Dual-mode dual-boot Ubuntu x64 with Windows 7 x64 without burning a CD
The term "Dual-mode dual-boot" refers to a single physical copy of OS which can run both in Virtual Machine or on its own standalone. You can launch it by either booting directly into it upon machine restart (referred to as dual-boot) or running it in a virtual machine. This way of installation is very useful for some people because certain big tasks is better to be run directly in Linux but not in virtualbox's Linux due to performance reduction in VM.
Dual-booting Ubuntu with Win7 is no longer a big problem for many people. Just a bit of googling will give you dozens of solutions. However, to install dual-mode dual-boot Ubuntu on the same harddisk of the currently running Win7 is kind of headache especially for 64-bit windows because of the new restriction on raw disk access from Vista onwards ( support.microsoft.com/kb/942448 ) as well as Windows 7 64-bit forbids loading kernel drivers without Microsoft digital signature (this can be solved by enabling testsigning in boot config using bcdedit).
I have cracked my head and eventually managed to install Ubuntu 12.04 64-bit on Windows 7 Ultimate 64-bit using VirtualBox 4.2.4 using a Ubuntu ISO image without burning a physical CD. The copy of Ubuntu is installed using VirtualBox but can run not only inside Windows 7's virtualBox but also on its own (restart computer and boot directly into the same copy of Ubuntu). However, I am skeptical about the repeatability of my installation procedures, hope other people can have a try and to figure out whether it works and to make the procedure clearer and simpler.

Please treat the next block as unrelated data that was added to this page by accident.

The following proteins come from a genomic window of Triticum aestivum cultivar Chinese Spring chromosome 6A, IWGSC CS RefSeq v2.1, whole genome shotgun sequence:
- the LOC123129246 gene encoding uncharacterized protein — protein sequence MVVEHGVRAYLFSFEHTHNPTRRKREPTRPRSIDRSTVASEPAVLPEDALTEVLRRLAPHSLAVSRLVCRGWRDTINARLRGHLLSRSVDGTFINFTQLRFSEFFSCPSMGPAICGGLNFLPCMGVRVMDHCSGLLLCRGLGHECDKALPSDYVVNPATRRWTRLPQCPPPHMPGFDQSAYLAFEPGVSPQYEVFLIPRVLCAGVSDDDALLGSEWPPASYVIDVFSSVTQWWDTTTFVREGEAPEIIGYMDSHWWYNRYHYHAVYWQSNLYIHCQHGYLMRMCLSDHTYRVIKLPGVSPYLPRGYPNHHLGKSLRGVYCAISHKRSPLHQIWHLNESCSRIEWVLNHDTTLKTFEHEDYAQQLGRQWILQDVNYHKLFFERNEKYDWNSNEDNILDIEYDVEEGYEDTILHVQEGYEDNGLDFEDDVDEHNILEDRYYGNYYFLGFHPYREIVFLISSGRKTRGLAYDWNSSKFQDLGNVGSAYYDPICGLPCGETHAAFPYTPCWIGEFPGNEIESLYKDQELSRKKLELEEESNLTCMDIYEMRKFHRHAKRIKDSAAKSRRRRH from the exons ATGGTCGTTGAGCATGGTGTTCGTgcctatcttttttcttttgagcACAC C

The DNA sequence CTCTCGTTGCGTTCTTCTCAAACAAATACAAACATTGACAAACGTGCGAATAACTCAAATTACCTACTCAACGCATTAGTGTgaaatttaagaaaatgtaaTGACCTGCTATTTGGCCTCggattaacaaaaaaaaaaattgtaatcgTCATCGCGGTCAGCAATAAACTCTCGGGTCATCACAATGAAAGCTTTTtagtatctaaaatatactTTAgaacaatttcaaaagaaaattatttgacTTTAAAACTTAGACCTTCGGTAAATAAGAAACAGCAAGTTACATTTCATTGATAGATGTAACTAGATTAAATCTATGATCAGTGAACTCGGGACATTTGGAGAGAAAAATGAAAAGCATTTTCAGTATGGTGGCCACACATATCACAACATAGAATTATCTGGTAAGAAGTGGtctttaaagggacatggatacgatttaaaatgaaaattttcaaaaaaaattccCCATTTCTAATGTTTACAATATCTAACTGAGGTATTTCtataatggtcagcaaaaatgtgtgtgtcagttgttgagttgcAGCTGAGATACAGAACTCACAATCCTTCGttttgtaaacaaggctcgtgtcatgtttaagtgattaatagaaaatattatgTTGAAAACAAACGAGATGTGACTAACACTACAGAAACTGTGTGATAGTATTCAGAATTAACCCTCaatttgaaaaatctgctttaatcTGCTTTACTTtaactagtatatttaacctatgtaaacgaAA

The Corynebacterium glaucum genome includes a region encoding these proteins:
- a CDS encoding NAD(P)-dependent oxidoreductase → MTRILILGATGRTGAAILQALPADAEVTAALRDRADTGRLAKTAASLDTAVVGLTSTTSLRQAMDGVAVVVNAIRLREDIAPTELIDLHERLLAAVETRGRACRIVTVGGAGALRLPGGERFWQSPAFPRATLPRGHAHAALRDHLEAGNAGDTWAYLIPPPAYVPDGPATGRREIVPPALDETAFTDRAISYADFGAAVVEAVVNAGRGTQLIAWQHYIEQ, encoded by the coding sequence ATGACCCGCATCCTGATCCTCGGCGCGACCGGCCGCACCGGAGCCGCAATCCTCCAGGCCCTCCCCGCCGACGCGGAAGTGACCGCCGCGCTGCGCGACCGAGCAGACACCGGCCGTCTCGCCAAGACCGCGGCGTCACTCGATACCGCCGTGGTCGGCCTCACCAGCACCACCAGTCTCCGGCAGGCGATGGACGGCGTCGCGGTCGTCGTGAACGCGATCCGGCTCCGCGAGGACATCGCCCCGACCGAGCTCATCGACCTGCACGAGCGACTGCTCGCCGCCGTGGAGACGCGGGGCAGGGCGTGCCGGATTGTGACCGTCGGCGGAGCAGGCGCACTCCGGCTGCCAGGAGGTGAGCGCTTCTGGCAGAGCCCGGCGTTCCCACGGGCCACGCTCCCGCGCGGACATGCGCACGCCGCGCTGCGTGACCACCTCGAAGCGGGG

Warning: DO NOT try this if you are NOT an expert in OS boot principle and harddisk partition, attempting things without understanding what exactly it does may result total loss of your harddisk data and at the same time rendering your current system unbootable.
Here're the required stuffs you need to prepare:
1. VirtualBox 4.2.4
2. EasyBCD 2.2 (in case needed)
3. EaseUS Partition Master (in case needed)
4. Ubuntu CD (12.04 I used)
5. basic knowledge in Command Prompt and Windows disk management
6. in BIOS, enable Intel virtualization technology, otherwise, 64-bit OS cannot be emulated in virtual machine, only 32-bit OS can be emulated
To get started:
1. Make sure you are in administrator mode with UAC disabled, so each operation has admin privilege;
2. run the following command in command prompt to enable test signing mode so that some kernel drivers can be loaded (I'm not sure if it's neccesary)
Bcdedit.exe -set TESTSIGNING ON
3. in "Windows disk management" (by right-click Computer -> Manage -> Storage -> Disk Management), make sure you have 2 empty partitions prepared for Ubuntu, 1 for system (suggest >=8GB), 1 for swap (total memory size). Your current harddisk type must be a basic disk (not a 'dynamic disk' or a 'GPT disk').
For example, in the figure above, Drive X is for Ubuntu OS and Y is for swap area (optional but strongly recommended unless you don't need virtual memory in Ubuntu).
Take note that the Ubuntu OS better to be installed on a primary partition, swap can be either on primary or extended partition.
4. The two Ubuntu partitions must be unformatted by Win7, if formatted, delete and recreate; moreover, you MUST assign letters to the two partitions but don't use it in Win7. In addition, all other partitions must also have be assigned a letter, including the system reserved partition M in my case.
5. Create the disk image. In command prompt, goto virtual box folder,
C:\Program Files\Oracle\VirtualBox in my case, run this: